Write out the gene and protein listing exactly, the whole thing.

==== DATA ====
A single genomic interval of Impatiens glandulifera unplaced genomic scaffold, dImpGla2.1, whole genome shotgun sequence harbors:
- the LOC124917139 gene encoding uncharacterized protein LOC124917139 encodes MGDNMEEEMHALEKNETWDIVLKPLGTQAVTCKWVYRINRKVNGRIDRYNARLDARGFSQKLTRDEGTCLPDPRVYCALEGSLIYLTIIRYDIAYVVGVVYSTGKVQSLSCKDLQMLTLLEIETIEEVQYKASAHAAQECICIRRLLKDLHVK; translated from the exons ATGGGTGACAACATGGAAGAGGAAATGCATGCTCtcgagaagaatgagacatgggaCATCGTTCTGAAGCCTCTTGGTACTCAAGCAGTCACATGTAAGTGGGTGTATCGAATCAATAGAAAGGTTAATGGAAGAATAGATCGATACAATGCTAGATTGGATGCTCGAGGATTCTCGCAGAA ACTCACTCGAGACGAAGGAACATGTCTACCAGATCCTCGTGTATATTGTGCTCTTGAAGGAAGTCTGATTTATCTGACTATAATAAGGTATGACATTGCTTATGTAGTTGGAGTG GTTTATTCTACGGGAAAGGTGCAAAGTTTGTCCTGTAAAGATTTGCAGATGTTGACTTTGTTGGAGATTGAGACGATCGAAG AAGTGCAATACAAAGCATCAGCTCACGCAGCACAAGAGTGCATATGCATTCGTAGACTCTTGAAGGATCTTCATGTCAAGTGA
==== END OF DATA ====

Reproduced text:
A single genomic interval of Impatiens glandulifera unplaced genomic scaffold, dImpGla2.1, whole genome shotgun sequence harbors:
- the LOC124917139 gene encoding uncharacterized protein LOC124917139 encodes MGDNMEEEMHALEKNETWDIVLKPLGTQAVTCKWVYRINRKVNGRIDRYNARLDARGFSQKLTRDEGTCLPDPRVYCALEGSLIYLTIIRYDIAYVVGVVYSTGKVQSLSCKDLQMLTLLEIETIEEVQYKASAHAAQECICIRRLLKDLHVK; translated from the exons ATGGGTGACAACATGGAAGAGGAAATGCATGCTCtcgagaagaatgagacatgggaCATCGTTCTGAAGCCTCTTGGTACTCAAGCAGTCACATGTAAGTGGGTGTATCGAATCAATAGAAAGGTTAATGGAAGAATAGATCGATACAATGCTAGATTGGATGCTCGAGGATTCTCGCAGAA ACTCACTCGAGACGAAGGAACATGTCTACCAGATCCTCGTGTATATTGTGCTCTTGAAGGAAGTCTGATTTATCTGACTATAATAAGGTATGACATTGCTTATGTAGTTGGAGTG GTTTATTCTACGGGAAAGGTGCAAAGTTTGTCCTGTAAAGATTTGCAGATGTTGACTTTGTTGGAGATTGAGACGATCGAAG AAGTGCAATACAAAGCATCAGCTCACGCAGCACAAGAGTGCATATGCATTCGTAGACTCTTGAAGGATCTTCATGTCAAGTGA